HAMILTON: The commission also began some experiments to figure out just how much DINP kids were getting from toys. In one study, scientists had adults chew on soft plastic to make sure they knew how much phthalate got into saliva during a minute in the mouth.

An expert panel used that information to conclude that, even in a worst-case scenario, it would take a child at least 75 minutes a day of chewing or sucking to have the slightest risk from exposure.

In a second experiment, the commission sent trained observers into homes and day care centers to find out what 169 children really did with their toys. Wind says each observer carried a stopwatch.

Dr. WIND: Every time a child put something in their mouth they recorded it, clicked the timer, and when the child took it out of their mouth, they clicked the timer again and recorded the time.

HAMILTON: The study showed that even young children kept toys in their mouths less than two minutes a day. Wind says by 2003 the science was pretty clear.

Dr. WIND: We could not ban DINP because there was not a risk of injury to children.

HAMILTON: Wind summarized the whole story for Congress. The phthalate most likely to pose a risk had been removed from kids' mouths 25 years ago. To be extra cautious, another phthalate was taken out of pacifiers, teethers and rattles ten years ago. And years of study since then had found no danger from using this phthalate in other kids products.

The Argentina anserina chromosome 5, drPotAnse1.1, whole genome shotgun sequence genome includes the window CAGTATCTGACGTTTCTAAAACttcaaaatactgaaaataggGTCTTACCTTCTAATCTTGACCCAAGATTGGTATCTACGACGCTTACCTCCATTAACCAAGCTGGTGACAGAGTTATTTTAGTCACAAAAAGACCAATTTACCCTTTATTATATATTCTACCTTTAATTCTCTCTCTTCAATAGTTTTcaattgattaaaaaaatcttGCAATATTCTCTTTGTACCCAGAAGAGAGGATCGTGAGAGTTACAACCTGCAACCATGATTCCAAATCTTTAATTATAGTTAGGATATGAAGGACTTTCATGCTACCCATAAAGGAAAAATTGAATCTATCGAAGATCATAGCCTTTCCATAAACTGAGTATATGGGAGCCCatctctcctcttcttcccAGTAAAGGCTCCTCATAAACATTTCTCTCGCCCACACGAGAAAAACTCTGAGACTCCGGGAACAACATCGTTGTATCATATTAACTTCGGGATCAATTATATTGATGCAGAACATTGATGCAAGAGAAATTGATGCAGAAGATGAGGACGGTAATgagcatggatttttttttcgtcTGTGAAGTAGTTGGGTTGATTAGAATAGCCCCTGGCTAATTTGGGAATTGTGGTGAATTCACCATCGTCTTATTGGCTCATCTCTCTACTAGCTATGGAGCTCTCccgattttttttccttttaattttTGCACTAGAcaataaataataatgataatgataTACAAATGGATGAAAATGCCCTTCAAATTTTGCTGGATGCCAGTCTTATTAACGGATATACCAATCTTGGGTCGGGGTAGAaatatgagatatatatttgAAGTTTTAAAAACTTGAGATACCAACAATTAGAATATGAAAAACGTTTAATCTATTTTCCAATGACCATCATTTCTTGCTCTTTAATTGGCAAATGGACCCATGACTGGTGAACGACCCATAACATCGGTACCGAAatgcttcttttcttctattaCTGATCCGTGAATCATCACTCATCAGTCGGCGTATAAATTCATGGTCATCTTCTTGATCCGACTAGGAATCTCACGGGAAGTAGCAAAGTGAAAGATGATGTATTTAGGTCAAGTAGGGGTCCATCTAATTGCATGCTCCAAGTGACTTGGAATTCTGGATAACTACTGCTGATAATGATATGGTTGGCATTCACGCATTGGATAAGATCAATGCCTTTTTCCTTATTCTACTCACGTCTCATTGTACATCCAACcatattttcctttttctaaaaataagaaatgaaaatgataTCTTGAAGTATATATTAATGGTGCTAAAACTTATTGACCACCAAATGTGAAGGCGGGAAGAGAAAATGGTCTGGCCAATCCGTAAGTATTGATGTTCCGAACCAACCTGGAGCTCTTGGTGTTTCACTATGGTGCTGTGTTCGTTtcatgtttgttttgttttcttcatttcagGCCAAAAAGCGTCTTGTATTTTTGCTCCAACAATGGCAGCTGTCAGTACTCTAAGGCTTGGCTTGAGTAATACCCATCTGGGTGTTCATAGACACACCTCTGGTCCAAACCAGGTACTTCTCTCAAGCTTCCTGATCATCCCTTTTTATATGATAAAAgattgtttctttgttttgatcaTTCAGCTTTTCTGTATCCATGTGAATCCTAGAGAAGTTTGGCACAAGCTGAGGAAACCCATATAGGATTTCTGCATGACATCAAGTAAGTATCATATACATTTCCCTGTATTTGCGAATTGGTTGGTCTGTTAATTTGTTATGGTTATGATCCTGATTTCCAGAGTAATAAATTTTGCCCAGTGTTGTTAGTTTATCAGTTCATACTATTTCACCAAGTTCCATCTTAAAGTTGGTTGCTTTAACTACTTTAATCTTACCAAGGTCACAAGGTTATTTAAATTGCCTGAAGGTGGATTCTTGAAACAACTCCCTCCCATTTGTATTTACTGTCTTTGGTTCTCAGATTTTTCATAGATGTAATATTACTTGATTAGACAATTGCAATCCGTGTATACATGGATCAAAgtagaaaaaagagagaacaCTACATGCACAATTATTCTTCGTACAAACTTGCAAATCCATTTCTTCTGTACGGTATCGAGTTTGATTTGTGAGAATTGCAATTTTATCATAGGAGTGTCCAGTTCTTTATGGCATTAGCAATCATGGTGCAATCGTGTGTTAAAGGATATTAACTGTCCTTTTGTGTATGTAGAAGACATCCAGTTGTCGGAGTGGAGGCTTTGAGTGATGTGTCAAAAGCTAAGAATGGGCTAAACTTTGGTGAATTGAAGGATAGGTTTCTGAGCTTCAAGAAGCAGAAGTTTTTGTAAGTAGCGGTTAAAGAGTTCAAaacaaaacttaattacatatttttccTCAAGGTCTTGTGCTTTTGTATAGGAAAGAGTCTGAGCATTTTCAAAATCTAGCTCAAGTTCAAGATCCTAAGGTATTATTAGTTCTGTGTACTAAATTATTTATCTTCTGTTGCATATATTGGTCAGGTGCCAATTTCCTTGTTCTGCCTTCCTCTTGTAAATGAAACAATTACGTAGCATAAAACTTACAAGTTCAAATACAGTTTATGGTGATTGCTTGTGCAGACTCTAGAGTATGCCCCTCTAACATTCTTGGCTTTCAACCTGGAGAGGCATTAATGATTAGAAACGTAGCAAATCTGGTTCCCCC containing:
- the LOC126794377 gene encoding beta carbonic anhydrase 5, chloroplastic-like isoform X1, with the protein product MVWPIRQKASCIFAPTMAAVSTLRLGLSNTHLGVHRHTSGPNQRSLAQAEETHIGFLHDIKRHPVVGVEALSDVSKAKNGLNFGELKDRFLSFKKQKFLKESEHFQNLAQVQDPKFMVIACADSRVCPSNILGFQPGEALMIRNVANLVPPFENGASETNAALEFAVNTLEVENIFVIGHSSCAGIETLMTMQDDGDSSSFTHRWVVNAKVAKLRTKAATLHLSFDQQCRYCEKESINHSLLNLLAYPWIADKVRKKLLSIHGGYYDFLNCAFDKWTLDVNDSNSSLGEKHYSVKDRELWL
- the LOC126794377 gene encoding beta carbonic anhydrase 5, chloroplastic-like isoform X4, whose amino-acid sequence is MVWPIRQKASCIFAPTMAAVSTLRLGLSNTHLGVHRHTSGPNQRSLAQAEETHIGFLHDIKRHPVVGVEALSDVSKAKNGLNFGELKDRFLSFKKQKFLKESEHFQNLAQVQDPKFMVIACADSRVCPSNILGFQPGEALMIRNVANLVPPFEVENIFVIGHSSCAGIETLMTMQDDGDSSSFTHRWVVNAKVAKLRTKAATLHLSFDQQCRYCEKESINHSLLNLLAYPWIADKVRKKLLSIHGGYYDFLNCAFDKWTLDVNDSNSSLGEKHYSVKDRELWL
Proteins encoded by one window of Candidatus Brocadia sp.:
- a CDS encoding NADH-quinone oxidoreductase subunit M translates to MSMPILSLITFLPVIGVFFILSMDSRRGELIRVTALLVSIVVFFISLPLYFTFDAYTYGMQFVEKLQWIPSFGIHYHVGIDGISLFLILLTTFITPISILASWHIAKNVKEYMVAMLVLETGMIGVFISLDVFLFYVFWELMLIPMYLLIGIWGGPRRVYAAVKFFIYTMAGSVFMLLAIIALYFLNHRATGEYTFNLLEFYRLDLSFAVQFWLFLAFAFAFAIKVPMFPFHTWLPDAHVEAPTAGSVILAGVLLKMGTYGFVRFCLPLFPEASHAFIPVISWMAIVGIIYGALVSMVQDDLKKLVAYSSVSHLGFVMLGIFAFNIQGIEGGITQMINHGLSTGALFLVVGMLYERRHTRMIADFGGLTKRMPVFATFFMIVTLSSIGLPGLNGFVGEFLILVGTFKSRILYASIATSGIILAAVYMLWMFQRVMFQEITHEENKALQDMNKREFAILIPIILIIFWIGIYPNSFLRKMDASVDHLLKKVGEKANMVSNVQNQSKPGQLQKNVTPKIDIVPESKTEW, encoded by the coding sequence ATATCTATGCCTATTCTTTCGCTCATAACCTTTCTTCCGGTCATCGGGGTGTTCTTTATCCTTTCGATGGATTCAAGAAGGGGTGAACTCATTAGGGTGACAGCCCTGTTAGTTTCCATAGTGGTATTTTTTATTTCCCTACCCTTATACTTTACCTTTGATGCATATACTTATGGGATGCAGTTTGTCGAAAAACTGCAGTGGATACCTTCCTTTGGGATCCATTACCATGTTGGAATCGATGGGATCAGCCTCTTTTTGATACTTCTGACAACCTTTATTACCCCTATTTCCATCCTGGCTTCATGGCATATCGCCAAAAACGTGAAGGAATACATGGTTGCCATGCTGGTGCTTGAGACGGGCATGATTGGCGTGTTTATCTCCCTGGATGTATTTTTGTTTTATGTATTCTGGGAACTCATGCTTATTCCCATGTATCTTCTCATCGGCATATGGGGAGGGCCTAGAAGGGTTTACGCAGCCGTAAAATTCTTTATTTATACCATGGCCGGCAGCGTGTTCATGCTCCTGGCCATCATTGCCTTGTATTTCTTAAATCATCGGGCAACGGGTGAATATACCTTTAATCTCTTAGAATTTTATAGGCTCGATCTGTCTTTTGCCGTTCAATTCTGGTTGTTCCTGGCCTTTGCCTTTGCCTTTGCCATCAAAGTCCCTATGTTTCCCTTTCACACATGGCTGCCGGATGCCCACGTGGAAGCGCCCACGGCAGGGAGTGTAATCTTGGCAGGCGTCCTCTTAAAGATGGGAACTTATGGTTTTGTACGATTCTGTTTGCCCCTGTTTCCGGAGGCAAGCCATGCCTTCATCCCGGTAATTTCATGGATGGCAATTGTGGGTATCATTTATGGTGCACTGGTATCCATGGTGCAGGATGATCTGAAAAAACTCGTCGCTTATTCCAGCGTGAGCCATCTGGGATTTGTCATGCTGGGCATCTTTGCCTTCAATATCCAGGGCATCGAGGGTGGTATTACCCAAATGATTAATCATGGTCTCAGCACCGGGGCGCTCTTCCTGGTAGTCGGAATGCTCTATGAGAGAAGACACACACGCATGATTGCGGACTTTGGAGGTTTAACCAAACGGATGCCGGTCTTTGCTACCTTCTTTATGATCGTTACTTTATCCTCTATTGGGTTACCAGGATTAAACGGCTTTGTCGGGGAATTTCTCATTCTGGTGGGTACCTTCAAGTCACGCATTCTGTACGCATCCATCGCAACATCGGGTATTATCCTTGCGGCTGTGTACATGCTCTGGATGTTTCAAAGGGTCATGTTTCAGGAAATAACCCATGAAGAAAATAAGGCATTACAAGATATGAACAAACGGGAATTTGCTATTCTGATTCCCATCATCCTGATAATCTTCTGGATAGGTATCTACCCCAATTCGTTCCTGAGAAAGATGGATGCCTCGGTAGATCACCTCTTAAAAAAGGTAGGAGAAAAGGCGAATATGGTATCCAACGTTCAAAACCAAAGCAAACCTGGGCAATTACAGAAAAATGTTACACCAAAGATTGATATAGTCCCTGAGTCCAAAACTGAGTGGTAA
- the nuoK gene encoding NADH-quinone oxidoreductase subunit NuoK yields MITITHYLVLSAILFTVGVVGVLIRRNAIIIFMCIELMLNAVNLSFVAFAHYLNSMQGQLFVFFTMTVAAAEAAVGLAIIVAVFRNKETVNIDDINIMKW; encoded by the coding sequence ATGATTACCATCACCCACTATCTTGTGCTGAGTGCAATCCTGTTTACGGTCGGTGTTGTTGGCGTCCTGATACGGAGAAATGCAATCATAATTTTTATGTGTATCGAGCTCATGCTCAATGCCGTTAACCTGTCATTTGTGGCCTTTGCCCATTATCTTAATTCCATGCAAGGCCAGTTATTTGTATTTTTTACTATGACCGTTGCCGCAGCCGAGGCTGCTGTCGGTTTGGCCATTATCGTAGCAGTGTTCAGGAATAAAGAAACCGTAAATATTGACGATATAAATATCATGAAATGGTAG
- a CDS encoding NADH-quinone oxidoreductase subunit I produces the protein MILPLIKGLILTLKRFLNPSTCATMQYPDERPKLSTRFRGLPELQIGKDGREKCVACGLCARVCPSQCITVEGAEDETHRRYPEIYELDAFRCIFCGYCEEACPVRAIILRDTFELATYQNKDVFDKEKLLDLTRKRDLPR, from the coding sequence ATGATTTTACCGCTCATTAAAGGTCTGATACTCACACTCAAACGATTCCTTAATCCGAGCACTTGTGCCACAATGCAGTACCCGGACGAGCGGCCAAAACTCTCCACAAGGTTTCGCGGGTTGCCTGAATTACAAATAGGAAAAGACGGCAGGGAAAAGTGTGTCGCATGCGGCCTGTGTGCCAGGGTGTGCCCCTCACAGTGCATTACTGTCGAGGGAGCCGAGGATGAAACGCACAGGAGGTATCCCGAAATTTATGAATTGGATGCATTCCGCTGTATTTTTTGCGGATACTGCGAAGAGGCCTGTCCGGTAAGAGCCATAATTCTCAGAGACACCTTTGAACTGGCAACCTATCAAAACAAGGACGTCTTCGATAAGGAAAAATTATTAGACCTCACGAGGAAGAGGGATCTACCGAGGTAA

Here's how lawmakers responded:

Senator DIANNE FEINSTEIN (Democrat, California): I have here two rubber duckies.

Representative JAN SCHAKOWSKY (Democrat, Illinois): A rubber duck sold at Walgreen's had 13 times the amount of phthalates now permissible under California law.

Senator JOHN KERRY (Democrat, Massachusetts): And it can be absorbed from those products, during use, into a young child's body.

Former Representative DARLENE HOOLEY (Democrat, Oregon): They're linked to both birth and other serious reproductive defects.

Rep. SCHAKOWSKY: Liver cancer, kidney cancer…

Ms. DARLENE HOOLEY (Former Democratic Representative, Oregon): …potential harm to testosterone development and the male reproductive tract, early onset puberty in girls and thyroid dysfunction.

HAMILTON: That was Senator Dianne Feinstein from California, Senator John Kerry from Massachusetts, former Representative Darlene Hooley from Oregon and Representative Jan Schakowsky from Illinois.

Their statements parroted the fears of consumer and environmental groups that have pushed to ban all PVC plastics in children's products. And it was enough to pass the law banning phthalates. But Wind, from the Consumer Product Safety Commission, says she stands by the studies.

Dr. WIND: I know that we did really good science, and sometimes people don't listen to the good science.

HAMILTON: Even when it comes from the government scientists we pay for good advice.

Jon Hamilton, NPR News.